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InfoQ Homepage Articles God-Mode in Production Code

God-Mode in Production Code

Debugging is like taxes - everybody likes to write code, few like to pay for it. If you catch errors during development - things aren't bad. You’ve got your IDE with breakpoints, watches, tooltips and plenty of time to reproduce. And even more importantly - you can fix things before they can do any real harm.

When code fails in production, all that goes out of the window.

With debuggers no longer an option, it’s up to you to use log files and stack traces to try to determine the source code and variable state combination that caused the error.

Takipi is trying to level the playing field by making it just as easy to fix Java and Scala code in production as it is on your desktop.

It detects errors and exceptions in server code, provides analytics to help prioritize them, and captures the source code and values of variables that caused them.

Takipi was founded in 2012, and has been in beta for the last year with over 200 companies.

It’s releasing its first GA product this month. (Takipi is named after the company’s dogs, if you were wondering.)



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How Would You Use Takipi?

There are many debugging tools developers use today ranging from command-line debuggers, to dynamic tracers and log analyzers. Takipi focuses heavily on production debugging, breaking that process into three steps -

  1. Detection - know when a new error has been introduced into your environment at either staging or production, or when an existing one has increased in frequency.
  2. Prioritization - get the metrics needed to decide if and when to fix it.
  3. Analysis - get the actual source code and combination of variable values that caused it. Think of it like a debugger that automatically turns on once an error happens, collects the variables and source code for later review, and then lets the code continue executing.

1. Detecting Errors

Takipi operates at the native JVM level, which allows it to detect and show you any form of exception or error in your code, regardless of whether it was thrown by the application code, the JVM, a 3rd party library, or how it was caught. The same is true for logged and Http errors.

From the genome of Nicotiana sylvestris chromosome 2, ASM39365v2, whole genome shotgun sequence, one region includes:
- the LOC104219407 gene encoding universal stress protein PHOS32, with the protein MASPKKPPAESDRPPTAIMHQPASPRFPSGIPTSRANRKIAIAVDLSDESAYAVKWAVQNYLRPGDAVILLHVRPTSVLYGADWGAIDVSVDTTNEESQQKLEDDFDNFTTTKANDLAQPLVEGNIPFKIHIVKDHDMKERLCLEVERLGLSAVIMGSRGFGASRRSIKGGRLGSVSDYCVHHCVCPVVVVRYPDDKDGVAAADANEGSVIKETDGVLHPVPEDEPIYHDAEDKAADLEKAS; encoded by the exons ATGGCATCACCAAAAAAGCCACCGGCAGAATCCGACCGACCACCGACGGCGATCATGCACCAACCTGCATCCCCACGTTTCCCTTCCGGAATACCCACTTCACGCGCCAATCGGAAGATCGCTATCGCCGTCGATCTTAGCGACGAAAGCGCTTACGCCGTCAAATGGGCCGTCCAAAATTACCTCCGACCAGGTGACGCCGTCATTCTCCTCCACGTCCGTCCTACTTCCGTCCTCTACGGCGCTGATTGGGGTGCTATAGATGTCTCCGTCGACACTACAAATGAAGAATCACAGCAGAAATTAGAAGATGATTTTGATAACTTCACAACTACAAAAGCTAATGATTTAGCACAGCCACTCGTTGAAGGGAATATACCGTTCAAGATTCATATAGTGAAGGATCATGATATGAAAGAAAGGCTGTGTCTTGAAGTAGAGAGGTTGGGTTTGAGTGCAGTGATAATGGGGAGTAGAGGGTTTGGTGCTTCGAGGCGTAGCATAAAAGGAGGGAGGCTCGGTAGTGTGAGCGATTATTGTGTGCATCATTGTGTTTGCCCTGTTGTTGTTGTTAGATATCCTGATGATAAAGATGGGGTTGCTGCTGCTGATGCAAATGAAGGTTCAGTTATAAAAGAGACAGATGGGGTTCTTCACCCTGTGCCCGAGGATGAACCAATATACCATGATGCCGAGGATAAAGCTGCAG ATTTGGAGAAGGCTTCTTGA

You can see and sort through all the errors through Takipi’s dashboard which operates as a sort of spreadsheet for all the errors in your application. You can sort and filter them by the most recent ones, ones that have recently increased in volume, or by a specific type (e.g uncaught NullPointer exceptions).

When a new location in your code begins firing an error, Takipi will notify you by email. It also sends daily digests that summarize which new errors have been introduced into your code, and top errors across your cluster.

2. Prioritizing Errors

Once you've seen an error through the dashboard or email, the next step is to decide whether you want to do something about it right now, tomorrow or next quarter. For this you’ll need to understand its actual impact. This requires correlating a number of metrics, including how often it’s happening, when did it start, and whether it’s related to a recent change in the code.

To help with this process Takipi provides a set of metrics for each error -

  • When it started. The first and last time that location in your code fired that type of exception.
  • Code changes. For every method in the error’s call stack, Takipi shows where its code was modified on that machine in the day or week prior to the error. Takipi detects deployments by assigning a unique binary signature to each .jar, .war, or .class loaded into the JVM. So when code breaks, it can tell when it was deployed onto that machine and into the application in general.
  • Frequency. One of the most important aspects of prioritizing an error is frequency - both absolute and relative to the calls into the code. If an exception was fired 1000 times today, that may be significant if the code is called 5000 times. But if it’s being called a million times, this may actually be okay. For this Takipi shows both the number of times an error occurred and the percentage of the total calls to that code which that represents.
  • Trends. Some exceptions represent normal application logic such as cache misses, login failures, or conditional update failures. That may be normal, but what if an error has increased by 40% since the last deployment? You’ll probably want to know about that. So Takipi tracks trends for each error, to show whether it has increased in the past hour, day or week.

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* The dashboard screen serves as a “spreadsheet” to sort and filter through all the errors in your application.

3. Analyzing Errors

Once you've decided you want to fix an error, as a developer you’ll most likely need two things - the source code which was executing on that machine, and the variable state at the moment of error. Takipi captures that information to show a reconstruction of the source code running on that machine, and the variable and object values across the stack. This enables you to quickly discover any mismatches between the two, allowing you to determine the root cause of the error.

To display source code Takipi will either decompile bytecode in the cloud as necessary, or use .jar source files and scala source directories if present on the machine.

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* The error analysis view showing the source code and variables which caused a server exception

Distributed debugging. Takipi will also show the source code and variable values across machines. So if machine A makes an HTTP call into machine B which fires an error, Takipi will show not just the code on machine B (where it may already be too late to do anything), but also the code and variable’s values across any number of machines calling into that.